Knox SJ, Kapp DS (1988) Hyperthermia and radiation therapy in the treatment of recurrent Merkel cell tumors. Cancer 62:1479–1486Google Scholar
  17. 17.
    Leff EL, Brooks JSJ, Trojanowski JQ (1985) Expression of neurofilament and neuron-specific enolase in small cell tumors of skin using immunohistochemistry. Cancer 56:625–631Google Scholar
  18. 18.
    Lever WF (1990) Histopathology of the skin, 7th edn. Lippincott, Philadelphia, p 549Google Scholar
  19. 19.
    Marks ME, Kim RY, Salter MM (1990) Radiotherapy as an adjunct in the management of Merkel cell carcinoma. Cancer 65:60–64Google Scholar
  20. 20.
    Meland NB, Jackson IT (1986) Merkel cell tumor: diagnosis, prognosis and management. Plast Reconstruct Surg 77:632–638Google Scholar
  21. 21.
    Merkel F (1875) Tastzellen und Tastkörperchen bei den Haustieren und beim Menschen. Arch Mikr Anat 11:636–652Google Scholar
  22. 22.
    Merot Y, Margolis RJ, Dahl D, Saurat JH, Mihm MC (1986) Coexpression of neurofilament and keratin proteins in cutaneous neuroendocrine carcinoma cells. J Invest Dermatol 86:74–77Google Scholar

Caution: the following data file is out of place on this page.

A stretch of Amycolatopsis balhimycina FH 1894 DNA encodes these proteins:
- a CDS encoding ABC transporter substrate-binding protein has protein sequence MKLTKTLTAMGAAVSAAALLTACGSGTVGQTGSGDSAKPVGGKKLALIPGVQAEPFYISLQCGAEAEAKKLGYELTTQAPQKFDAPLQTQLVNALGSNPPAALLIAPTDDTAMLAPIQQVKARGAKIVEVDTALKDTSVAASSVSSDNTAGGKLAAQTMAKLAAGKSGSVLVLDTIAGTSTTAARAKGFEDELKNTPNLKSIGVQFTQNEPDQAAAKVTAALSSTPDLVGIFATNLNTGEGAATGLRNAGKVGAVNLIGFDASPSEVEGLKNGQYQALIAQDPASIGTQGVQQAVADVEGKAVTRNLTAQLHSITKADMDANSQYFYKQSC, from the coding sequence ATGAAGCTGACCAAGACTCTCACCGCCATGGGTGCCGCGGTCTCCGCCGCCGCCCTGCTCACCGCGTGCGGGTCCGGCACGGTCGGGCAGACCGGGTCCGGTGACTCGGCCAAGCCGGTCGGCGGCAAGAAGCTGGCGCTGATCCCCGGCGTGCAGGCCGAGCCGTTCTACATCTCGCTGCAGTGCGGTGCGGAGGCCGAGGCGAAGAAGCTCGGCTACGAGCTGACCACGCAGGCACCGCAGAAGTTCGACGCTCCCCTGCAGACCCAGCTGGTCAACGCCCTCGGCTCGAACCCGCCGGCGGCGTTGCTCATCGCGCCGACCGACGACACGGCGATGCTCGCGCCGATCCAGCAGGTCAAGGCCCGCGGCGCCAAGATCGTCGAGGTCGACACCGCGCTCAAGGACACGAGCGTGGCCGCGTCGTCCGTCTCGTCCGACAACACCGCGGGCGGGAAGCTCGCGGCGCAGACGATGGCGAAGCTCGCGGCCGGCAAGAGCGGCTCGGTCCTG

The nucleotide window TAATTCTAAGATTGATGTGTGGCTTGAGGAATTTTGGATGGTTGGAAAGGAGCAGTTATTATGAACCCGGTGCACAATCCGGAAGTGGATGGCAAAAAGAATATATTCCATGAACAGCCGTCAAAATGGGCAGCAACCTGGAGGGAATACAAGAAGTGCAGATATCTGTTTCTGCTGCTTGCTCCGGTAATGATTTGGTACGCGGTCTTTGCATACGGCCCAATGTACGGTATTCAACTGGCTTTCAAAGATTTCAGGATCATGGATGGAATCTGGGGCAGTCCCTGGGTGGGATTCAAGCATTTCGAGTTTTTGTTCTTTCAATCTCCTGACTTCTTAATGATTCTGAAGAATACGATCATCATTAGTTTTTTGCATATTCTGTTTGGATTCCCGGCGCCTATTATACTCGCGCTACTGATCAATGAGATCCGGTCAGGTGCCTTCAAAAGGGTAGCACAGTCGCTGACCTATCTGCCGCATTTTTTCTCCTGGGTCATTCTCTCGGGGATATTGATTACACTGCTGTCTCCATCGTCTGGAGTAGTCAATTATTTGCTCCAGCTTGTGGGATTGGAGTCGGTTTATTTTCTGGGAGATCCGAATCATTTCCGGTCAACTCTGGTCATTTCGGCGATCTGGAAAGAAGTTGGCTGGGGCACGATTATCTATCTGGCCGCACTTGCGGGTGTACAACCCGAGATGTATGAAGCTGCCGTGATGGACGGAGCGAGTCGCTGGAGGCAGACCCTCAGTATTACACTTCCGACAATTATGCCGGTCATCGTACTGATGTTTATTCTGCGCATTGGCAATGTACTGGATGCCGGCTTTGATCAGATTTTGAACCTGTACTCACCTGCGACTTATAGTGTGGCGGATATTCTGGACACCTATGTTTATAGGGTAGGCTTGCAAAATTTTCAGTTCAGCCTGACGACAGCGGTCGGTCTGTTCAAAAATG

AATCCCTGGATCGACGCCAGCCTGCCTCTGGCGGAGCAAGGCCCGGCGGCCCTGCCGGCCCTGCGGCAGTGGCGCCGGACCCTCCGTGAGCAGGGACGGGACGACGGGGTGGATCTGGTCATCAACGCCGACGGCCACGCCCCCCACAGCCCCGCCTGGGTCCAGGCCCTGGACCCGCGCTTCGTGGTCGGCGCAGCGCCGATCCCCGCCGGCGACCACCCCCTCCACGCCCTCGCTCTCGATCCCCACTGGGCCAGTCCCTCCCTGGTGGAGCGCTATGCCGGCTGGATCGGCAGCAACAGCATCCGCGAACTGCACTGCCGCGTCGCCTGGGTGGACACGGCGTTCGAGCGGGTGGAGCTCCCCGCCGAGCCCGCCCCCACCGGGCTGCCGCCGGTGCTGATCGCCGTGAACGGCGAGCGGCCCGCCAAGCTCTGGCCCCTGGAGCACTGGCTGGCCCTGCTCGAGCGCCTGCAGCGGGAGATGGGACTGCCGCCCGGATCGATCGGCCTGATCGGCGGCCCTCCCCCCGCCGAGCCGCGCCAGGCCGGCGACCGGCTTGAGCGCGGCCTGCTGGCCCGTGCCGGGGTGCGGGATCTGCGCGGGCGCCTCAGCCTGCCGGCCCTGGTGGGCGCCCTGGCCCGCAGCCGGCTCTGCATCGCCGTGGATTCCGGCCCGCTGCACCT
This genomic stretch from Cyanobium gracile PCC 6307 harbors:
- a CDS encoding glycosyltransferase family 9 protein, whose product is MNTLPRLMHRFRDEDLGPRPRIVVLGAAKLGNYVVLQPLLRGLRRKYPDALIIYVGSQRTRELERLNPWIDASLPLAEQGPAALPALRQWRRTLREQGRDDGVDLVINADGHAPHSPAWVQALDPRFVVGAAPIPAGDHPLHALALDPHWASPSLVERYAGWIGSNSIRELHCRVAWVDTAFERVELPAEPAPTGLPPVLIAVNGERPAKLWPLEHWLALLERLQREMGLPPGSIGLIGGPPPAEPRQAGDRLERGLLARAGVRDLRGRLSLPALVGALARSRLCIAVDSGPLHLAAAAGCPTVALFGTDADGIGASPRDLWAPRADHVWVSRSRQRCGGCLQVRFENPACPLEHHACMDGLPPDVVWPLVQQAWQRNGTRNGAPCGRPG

23. 23.
    Moll I, Moll R, Franke WW (1986) Formation of epidermal and dermal Merkel cells during fetal skin development. J Invest Dermatol 87:779–787Google Scholar
  24. 24.
    Nelson EL, Houghton DC (1990) Concurrent spindle cell peripheral pulmonary carcinoid tumor and Merkel cell tumor of the skin. Arch Pathol Lab Med 114:420–423Google Scholar
  25. 25.
    Raaf JH, Urmacher C, Knapper WK, Shin MH, Cheng EWK (1986) Trabecular (Merkel cell) carcinoma of the skin. Treatment of primary, recurrent, and metastatic disease. Cancer 57:178–182Google Scholar
  26. 26.
    Rocamora A, Badia N, Vives R, Carrillo R, Ulloa J, Ledo A (1987) Epidermotropic primary neuroendocrine (Merkel cell) carcinoma of the skin with Pautrier-like microabscesses. J Am Acad Dermatol 16:1163–1168Google Scholar
  27. 27.